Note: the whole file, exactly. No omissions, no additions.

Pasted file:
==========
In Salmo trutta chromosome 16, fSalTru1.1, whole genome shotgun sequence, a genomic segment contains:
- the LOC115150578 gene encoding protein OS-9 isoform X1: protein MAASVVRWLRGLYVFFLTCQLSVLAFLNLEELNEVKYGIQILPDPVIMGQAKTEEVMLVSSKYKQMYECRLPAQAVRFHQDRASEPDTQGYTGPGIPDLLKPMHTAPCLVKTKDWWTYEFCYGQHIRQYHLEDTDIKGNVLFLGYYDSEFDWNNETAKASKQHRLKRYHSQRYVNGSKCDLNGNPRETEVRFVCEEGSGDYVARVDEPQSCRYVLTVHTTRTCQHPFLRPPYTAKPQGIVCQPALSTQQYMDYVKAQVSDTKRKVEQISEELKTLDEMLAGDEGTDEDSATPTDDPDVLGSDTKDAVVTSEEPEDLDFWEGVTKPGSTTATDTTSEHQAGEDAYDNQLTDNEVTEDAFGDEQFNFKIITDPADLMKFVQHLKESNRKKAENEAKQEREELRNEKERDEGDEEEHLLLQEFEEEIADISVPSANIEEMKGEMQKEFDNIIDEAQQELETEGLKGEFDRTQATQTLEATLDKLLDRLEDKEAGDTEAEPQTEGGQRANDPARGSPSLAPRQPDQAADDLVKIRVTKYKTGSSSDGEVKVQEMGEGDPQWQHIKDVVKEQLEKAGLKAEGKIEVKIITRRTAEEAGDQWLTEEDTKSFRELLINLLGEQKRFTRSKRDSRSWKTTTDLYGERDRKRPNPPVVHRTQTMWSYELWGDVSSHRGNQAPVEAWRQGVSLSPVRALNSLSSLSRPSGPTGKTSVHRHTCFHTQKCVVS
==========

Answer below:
In Salmo trutta chromosome 16, fSalTru1.1, whole genome shotgun sequence, a genomic segment contains:
- the LOC115150578 gene encoding protein OS-9 isoform X1: protein MAASVVRWLRGLYVFFLTCQLSVLAFLNLEELNEVKYGIQILPDPVIMGQAKTEEVMLVSSKYKQMYECRLPAQAVRFHQDRASEPDTQGYTGPGIPDLLKPMHTAPCLVKTKDWWTYEFCYGQHIRQYHLEDTDIKGNVLFLGYYDSEFDWNNETAKASKQHRLKRYHSQRYVNGSKCDLNGNPRETEVRFVCEEGSGDYVARVDEPQSCRYVLTVHTTRTCQHPFLRPPYTAKPQGIVCQPALSTQQYMDYVKAQVSDTKRKVEQISEELKTLDEMLAGDEGTDEDSATPTDDPDVLGSDTKDAVVTSEEPEDLDFWEGVTKPGSTTATDTTSEHQAGEDAYDNQLTDNEVTEDAFGDEQFNFKIITDPADLMKFVQHLKESNRKKAENEAKQEREELRNEKERDEGDEEEHLLLQEFEEEIADISVPSANIEEMKGEMQKEFDNIIDEAQQELETEGLKGEFDRTQATQTLEATLDKLLDRLEDKEAGDTEAEPQTEGGQRANDPARGSPSLAPRQPDQAADDLVKIRVTKYKTGSSSDGEVKVQEMGEGDPQWQHIKDVVKEQLEKAGLKAEGKIEVKIITRRTAEEAGDQWLTEEDTKSFRELLINLLGEQKRFTRSKRDSRSWKTTTDLYGERDRKRPNPPVVHRTQTMWSYELWGDVSSHRGNQAPVEAWRQGVSLSPVRALNSLSSLSRPSGPTGKTSVHRHTCFHTQKCVVS